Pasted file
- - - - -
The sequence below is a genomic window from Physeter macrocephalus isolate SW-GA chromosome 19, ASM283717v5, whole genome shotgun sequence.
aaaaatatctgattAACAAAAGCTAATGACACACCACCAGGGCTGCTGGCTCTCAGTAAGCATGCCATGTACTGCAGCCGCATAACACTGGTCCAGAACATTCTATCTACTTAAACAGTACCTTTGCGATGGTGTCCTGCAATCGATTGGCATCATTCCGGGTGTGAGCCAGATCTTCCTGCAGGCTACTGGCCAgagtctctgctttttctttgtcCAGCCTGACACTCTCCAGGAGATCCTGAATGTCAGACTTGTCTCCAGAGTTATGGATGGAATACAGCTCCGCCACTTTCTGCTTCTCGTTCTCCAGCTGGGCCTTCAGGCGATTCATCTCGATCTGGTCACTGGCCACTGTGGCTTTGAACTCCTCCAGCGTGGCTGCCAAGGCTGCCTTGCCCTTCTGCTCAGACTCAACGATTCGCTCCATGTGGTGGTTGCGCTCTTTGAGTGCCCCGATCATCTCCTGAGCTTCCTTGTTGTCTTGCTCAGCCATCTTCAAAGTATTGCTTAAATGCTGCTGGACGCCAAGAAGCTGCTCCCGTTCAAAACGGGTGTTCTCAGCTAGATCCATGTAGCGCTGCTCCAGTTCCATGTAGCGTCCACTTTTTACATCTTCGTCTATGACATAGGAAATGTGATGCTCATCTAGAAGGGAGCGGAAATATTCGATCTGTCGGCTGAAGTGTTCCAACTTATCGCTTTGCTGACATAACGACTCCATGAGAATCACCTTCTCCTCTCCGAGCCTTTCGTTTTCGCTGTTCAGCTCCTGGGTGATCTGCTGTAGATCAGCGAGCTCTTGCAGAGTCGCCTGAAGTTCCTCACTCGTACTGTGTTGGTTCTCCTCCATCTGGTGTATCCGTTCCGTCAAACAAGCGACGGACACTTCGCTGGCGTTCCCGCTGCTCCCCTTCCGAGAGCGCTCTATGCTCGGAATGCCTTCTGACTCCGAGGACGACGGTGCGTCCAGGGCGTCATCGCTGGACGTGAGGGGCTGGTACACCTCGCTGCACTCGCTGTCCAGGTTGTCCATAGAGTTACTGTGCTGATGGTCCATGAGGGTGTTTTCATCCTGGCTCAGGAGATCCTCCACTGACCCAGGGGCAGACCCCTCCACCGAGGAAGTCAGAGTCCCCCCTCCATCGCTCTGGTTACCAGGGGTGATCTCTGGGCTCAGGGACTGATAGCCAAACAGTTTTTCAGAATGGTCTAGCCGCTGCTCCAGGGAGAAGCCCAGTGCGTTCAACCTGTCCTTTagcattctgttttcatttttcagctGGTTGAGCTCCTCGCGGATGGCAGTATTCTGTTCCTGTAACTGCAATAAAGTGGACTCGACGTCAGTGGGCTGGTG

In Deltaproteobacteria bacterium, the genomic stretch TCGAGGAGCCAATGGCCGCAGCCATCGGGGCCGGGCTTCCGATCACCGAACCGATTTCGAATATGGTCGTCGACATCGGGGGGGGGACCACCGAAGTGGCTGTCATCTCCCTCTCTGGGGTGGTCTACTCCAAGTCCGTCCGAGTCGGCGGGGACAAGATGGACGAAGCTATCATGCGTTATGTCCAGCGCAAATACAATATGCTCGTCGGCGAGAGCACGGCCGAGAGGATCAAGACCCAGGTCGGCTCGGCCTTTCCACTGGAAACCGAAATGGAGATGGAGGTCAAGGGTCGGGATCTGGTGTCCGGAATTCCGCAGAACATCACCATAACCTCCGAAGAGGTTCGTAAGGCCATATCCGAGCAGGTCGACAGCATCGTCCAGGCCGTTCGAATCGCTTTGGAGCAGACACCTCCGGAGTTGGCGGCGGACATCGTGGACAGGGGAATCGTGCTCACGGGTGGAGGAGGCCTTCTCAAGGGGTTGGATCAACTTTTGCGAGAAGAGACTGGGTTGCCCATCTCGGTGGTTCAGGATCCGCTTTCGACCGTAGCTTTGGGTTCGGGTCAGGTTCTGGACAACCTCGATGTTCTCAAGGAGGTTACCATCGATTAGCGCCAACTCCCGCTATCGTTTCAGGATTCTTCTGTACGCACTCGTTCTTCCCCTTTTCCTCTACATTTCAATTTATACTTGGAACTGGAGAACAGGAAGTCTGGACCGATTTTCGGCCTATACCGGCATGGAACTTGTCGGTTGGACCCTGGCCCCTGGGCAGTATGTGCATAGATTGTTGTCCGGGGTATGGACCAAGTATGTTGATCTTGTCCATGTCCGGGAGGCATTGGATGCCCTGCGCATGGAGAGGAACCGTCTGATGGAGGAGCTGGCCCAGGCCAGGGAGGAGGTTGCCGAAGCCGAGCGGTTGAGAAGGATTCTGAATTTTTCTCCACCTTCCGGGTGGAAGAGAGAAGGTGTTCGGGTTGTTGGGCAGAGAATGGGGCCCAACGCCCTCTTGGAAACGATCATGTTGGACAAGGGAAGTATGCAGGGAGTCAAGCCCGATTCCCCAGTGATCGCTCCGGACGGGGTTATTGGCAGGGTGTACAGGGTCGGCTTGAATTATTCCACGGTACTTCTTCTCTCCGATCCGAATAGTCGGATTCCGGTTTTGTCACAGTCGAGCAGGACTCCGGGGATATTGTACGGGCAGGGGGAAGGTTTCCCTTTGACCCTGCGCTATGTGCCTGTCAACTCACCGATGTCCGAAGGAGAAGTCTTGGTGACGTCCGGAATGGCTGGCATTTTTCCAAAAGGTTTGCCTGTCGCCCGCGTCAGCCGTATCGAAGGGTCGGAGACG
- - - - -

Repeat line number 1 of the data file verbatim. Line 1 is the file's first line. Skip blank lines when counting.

The sequence below is a genomic window from Physeter macrocephalus isolate SW-GA chromosome 19, ASM283717v5, whole genome shotgun sequence.